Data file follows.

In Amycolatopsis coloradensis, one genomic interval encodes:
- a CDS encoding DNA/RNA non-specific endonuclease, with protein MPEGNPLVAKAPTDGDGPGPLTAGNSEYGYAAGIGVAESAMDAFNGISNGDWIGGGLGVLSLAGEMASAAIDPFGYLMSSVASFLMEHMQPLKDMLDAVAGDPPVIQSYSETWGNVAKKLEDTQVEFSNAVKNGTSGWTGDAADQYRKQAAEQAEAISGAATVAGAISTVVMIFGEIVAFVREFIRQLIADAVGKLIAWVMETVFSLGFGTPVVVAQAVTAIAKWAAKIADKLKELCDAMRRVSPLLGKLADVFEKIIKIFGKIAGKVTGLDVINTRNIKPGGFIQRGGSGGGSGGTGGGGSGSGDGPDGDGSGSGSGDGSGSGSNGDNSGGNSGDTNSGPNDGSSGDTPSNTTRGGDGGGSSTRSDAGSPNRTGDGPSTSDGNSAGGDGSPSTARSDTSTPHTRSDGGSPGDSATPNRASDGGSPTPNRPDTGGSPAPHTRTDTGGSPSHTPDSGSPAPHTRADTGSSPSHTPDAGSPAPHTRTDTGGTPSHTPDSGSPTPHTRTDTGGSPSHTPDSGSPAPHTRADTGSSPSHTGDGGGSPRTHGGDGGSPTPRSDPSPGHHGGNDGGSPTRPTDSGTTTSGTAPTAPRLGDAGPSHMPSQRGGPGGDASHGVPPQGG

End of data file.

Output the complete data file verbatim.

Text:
In Amycolatopsis coloradensis, one genomic interval encodes:
- a CDS encoding DNA/RNA non-specific endonuclease, with protein MPEGNPLVAKAPTDGDGPGPLTAGNSEYGYAAGIGVAESAMDAFNGISNGDWIGGGLGVLSLAGEMASAAIDPFGYLMSSVASFLMEHMQPLKDMLDAVAGDPPVIQSYSETWGNVAKKLEDTQVEFSNAVKNGTSGWTGDAADQYRKQAAEQAEAISGAATVAGAISTVVMIFGEIVAFVREFIRQLIADAVGKLIAWVMETVFSLGFGTPVVVAQAVTAIAKWAAKIADKLKELCDAMRRVSPLLGKLADVFEKIIKIFGKIAGKVTGLDVINTRNIKPGGFIQRGGSGGGSGGTGGGGSGSGDGPDGDGSGSGSGDGSGSGSNGDNSGGNSGDTNSGPNDGSSGDTPSNTTRGGDGGGSSTRSDAGSPNRTGDGPSTSDGNSAGGDGSPSTARSDTSTPHTRSDGGSPGDSATPNRASDGGSPTPNRPDTGGSPAPHTRTDTGGSPSHTPDSGSPAPHTRADTGSSPSHTPDAGSPAPHTRTDTGGTPSHTPDSGSPTPHTRTDTGGSPSHTPDSGSPAPHTRADTGSSPSHTGDGGGSPRTHGGDGGSPTPRSDPSPGHHGGNDGGSPTRPTDSGTTTSGTAPTAPRLGDAGPSHMPSQRGGPGGDASHGVPPQGG